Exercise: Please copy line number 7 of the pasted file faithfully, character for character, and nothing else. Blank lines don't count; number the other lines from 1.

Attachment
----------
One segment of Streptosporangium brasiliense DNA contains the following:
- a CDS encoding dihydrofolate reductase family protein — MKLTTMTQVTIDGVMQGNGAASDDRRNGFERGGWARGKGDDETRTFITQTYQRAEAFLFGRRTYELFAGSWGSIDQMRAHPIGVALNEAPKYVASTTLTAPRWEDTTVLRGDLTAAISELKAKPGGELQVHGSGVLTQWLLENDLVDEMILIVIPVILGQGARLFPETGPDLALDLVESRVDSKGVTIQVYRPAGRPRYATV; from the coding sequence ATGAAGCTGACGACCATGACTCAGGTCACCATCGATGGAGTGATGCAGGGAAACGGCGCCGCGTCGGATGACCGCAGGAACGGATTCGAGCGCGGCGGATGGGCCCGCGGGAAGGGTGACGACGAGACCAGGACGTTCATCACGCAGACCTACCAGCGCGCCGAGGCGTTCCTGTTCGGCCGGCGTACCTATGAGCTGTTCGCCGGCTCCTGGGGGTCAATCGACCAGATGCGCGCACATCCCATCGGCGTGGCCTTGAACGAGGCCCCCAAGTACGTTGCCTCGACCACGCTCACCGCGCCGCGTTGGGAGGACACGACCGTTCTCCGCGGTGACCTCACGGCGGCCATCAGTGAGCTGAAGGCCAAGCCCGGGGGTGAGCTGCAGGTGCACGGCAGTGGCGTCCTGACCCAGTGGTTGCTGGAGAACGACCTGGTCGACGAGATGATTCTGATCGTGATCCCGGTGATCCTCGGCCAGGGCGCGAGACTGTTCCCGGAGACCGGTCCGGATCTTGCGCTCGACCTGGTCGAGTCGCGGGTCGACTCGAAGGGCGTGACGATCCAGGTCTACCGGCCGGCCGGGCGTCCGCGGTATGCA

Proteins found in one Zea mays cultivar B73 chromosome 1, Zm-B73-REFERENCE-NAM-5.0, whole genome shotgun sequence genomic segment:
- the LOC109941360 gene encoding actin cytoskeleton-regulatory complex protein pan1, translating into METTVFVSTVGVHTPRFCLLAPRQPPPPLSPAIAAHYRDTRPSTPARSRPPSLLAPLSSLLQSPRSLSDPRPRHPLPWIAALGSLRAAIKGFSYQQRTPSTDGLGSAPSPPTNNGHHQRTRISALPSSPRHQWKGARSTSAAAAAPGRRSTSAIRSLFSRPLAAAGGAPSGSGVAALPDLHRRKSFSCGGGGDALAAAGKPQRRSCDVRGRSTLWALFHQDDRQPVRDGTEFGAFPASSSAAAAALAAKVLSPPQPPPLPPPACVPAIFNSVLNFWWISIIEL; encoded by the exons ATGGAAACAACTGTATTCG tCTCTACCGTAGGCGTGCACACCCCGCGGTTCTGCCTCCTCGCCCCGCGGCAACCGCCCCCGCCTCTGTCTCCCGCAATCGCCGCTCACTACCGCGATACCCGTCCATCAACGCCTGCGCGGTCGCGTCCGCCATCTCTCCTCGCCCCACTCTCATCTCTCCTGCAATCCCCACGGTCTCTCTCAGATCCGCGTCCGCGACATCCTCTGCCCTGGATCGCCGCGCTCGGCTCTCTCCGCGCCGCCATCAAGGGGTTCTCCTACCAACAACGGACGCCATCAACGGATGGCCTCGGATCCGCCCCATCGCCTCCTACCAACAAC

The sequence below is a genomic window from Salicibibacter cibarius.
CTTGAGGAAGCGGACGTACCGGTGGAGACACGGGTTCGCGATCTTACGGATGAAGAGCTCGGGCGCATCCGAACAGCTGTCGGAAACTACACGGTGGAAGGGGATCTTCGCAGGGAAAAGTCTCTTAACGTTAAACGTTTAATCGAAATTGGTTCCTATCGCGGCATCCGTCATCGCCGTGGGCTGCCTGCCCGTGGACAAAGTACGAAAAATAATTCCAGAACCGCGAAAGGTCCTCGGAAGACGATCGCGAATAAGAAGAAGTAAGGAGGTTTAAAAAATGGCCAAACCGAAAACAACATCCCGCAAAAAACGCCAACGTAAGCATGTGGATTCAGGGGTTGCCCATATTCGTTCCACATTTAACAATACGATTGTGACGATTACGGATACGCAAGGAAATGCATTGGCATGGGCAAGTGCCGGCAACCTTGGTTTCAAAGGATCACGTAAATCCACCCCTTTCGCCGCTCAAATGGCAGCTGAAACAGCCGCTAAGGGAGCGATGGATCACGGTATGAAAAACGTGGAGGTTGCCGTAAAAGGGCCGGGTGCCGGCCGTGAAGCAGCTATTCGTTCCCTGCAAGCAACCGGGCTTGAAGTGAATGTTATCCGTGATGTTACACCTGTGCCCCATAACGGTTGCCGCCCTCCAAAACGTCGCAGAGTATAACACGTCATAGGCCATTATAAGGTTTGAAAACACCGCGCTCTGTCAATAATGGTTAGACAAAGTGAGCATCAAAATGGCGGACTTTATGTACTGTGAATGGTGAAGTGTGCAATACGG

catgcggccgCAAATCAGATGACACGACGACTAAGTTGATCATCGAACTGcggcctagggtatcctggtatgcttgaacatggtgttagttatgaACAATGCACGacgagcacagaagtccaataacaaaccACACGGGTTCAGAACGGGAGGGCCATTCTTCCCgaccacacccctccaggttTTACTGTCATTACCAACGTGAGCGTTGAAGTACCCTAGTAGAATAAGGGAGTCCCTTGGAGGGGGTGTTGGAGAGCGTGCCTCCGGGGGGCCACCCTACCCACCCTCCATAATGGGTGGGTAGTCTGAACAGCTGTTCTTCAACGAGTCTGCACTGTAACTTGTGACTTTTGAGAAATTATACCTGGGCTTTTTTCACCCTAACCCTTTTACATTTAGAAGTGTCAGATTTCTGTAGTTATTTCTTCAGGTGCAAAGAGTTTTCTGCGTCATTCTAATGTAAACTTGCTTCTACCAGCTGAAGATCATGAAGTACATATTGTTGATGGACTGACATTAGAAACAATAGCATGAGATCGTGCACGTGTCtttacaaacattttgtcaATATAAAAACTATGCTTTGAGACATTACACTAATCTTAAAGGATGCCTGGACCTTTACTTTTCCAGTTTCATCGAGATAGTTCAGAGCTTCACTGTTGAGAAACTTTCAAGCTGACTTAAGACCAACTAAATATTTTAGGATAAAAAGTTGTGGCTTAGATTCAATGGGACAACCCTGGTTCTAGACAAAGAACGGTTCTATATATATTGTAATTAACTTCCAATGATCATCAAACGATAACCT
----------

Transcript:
catgcggccgCAAATCAGATGACACGACGACTAAGTTGATCATCGAACTGcggcctagggtatcctggtatgcttgaacatggtgttagttatgaACAATGCACGacgagcacagaagtccaataacaaaccACACGGGTTCAGAACGGGAGGGCCATTCTTCCCgaccacacccctccaggttTTACTGTCATTACCAACGTGAGCGTTGAAGTACCCTAGTAGAATAAGGGAGTCCCTTGGAGGGGGTGTTGGAGAGCGTGCCTCCGGGGGGCCACCCTACCCACCCTCCATAATGGGTGGGTAGTCTGAACAGCTGTTCTTCAACGAGTCTGCACTGTAACTTGTGACTTTTGAGAAATTATACCTGGGCTTTTTTCACCCTAACCCTTTTACATTTAGAAGTGTCAGATTTCTGTAGTTATTTCTTCAGGTGCAAAGAGTTTTCTGCGTCATTCTAATGTAAACTTGCTTCTACCAGCTGAAGATCATGAAGTACATATTGTTGATGGACTGACATTAGAAACAATAGCATGAGATCGTGCACGTGTCtttacaaacattttgtcaATATAAAAACTATGCTTTGAGACATTACACTAATCTTAAAGGATGCCTGGACCTTTACTTTTCCAGTTTCATCGAGATAGTTCAGAGCTTCACTGTTGAGAAACTTTCAAGCTGACTTAAGACCAACTAAATATTTTAGGATAAAAAGTTGTGGCTTAGATTCAATGGGACAACCCTGGTTCTAGACAAAGAACGGTTCTATATATATTGTAATTAACTTCCAATGATCATCAAACGATAACCT